Black Votes Push Biden Over the Top in Contentious Election
After days of post-Election Day counting, Democrat Joe Biden has defeated President Donald Trump to become the nation’s 46th commander in chief.
With all eyes on Pennsylvania, Georgia, Nevada, and Arizona, it was the Keystone State’s 20 electoral college votes that put Biden over the top, and helped America send the message Trump had become known for years earlier during his “Apprentice” reality television show: “You’re Fired!”
“Trump finds out Biden won while he’s playing golf,” Washington Informer Journalist Anthony Tilghman tweeted, as Trump played golf at his National Club in Sterling, Va.
Reportedly, it’s the 410th day the President spent at one of his namesake properties since taking office.
“This election is about so much more than @JoeBiden or me. It’s about the soul of America and our willingness to fight for it,” Sen. Kamala Harris, the Vice President-Elect tweeted alongside a video. “We have a lot of work ahead of us. Let’s get started,” she added.
When Biden and Harris are sworn-in on January 20, 2021, the California Senator will become the first Black Vice President in U.S. history.
After what’s expected to be the most contentious and violent post-election in American history, inauguration ceremonies will occur. Demonstrators had already gathered outside of vote counting centers around the nation, mainly as the country waited anxiously for results from Pennsylvania, Arizona, Georgia, and Nevada.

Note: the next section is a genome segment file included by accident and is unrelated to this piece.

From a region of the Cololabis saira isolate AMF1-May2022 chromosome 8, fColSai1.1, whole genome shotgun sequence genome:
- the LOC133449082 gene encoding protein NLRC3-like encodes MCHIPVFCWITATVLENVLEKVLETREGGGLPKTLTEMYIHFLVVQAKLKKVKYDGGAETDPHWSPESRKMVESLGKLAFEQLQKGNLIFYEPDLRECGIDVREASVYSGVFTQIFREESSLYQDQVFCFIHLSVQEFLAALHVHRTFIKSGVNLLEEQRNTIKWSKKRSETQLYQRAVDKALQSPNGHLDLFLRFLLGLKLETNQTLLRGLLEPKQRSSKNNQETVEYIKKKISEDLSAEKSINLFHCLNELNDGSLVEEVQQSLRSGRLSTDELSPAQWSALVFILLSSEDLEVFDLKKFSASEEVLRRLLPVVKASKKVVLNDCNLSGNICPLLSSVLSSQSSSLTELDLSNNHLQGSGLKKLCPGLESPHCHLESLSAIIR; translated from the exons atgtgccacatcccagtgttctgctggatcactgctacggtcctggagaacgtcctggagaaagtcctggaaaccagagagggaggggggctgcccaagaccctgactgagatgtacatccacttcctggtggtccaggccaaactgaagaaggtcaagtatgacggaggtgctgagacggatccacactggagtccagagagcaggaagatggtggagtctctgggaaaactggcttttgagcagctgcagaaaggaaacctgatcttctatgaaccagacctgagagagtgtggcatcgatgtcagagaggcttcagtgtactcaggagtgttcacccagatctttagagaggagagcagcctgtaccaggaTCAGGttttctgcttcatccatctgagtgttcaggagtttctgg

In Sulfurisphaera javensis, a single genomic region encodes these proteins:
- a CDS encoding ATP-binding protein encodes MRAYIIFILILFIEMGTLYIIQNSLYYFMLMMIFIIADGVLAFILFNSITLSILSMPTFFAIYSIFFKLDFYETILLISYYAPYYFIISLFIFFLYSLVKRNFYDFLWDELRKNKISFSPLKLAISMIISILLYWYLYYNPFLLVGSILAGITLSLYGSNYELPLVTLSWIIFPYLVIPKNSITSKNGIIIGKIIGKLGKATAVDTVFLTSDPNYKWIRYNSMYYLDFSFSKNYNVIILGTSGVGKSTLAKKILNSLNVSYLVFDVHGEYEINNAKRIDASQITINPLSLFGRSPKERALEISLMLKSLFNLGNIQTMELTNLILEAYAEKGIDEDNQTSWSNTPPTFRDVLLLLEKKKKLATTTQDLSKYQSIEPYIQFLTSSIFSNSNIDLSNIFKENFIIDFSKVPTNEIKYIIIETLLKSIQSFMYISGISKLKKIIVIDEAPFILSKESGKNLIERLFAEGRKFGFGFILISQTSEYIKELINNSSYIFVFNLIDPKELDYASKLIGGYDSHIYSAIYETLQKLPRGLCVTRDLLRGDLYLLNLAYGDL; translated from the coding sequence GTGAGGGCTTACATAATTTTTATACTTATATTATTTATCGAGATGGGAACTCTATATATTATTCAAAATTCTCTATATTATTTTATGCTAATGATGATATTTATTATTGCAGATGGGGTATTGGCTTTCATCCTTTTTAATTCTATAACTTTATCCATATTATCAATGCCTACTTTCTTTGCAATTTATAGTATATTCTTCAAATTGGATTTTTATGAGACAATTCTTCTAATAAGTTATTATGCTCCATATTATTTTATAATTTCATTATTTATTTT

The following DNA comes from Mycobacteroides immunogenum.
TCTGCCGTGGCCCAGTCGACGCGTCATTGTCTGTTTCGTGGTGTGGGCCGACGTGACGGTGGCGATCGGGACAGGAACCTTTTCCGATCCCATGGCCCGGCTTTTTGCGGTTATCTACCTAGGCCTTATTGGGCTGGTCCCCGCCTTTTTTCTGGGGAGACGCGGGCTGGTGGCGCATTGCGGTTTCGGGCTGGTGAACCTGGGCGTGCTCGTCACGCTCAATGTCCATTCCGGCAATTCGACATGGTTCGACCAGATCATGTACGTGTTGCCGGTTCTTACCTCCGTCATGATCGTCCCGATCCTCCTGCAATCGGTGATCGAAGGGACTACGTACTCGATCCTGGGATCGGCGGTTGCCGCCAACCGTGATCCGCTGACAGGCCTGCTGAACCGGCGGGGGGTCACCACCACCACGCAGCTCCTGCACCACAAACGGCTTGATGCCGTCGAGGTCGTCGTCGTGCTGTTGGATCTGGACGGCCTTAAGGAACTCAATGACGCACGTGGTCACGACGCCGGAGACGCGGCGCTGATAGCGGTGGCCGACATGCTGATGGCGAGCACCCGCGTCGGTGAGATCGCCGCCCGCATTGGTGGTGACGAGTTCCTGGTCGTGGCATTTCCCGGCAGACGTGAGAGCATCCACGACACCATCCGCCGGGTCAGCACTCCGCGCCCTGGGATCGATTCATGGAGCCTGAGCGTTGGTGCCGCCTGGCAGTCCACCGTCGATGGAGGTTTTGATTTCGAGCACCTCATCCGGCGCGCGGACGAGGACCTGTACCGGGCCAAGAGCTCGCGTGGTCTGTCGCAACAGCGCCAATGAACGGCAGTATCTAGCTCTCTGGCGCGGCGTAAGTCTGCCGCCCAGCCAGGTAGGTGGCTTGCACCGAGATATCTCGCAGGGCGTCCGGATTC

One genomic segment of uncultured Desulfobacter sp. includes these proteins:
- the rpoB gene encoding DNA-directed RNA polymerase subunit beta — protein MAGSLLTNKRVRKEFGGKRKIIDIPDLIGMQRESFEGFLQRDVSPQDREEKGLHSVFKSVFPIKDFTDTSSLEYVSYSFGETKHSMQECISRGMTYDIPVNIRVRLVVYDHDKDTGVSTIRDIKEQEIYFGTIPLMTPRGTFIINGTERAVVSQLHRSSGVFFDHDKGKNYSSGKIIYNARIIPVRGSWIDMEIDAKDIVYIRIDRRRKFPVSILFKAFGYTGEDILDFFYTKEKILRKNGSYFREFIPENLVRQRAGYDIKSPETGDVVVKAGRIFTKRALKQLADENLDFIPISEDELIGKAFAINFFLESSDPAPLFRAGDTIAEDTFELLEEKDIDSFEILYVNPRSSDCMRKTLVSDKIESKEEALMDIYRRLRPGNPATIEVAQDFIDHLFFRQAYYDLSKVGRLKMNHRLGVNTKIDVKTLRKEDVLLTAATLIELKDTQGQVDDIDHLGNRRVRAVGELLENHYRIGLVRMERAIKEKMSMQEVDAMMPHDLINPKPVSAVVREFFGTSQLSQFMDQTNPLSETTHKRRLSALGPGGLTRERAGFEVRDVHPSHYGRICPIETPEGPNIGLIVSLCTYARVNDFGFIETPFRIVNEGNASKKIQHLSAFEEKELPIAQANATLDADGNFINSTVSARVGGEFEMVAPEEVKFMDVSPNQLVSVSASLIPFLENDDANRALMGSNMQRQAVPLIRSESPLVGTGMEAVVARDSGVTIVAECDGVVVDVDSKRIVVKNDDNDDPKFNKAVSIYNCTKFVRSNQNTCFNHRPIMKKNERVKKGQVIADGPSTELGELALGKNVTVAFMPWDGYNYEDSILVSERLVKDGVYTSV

Chants of “Stop the Count! Stop the Count,” turned to “Stop the Steal! Stop the Steal! At state buildings by pro-Trump supporters at state buildings. The President egged on the commotion, tweeting false claims about voter fraud and that the “Democrats are trying to steal the election.”
With little question, Black voters pushed Biden over the top.
Biden trailed the President in Pennsylvania, but as the count included predominately Black Philadelphia and surrounding counties, Trump’s lead disappeared, and the Democrat prevailed.
That scenario repeated itself in Georgia, where Atlanta and Fulton County also came through for the former vice president.
“At this historical moment, the voters have made it clear that they want a country that works for all people. They want a country that is not broken by racism and bigotry,” NAACP President Derrick Johnson wrote in a statement.
“They want leadership that can create opportunities for all Americans to succeed in all aspects of society, without fear of over-policing, discrimination, and destructive policies at our expense.
“This election transcends party and gives voice to the voters who want affordable health care, economic stability, quality education for their children, and wholesale relief from the pandemic and structural inequality. How we move forward from here and begin to repair our nation is critical.”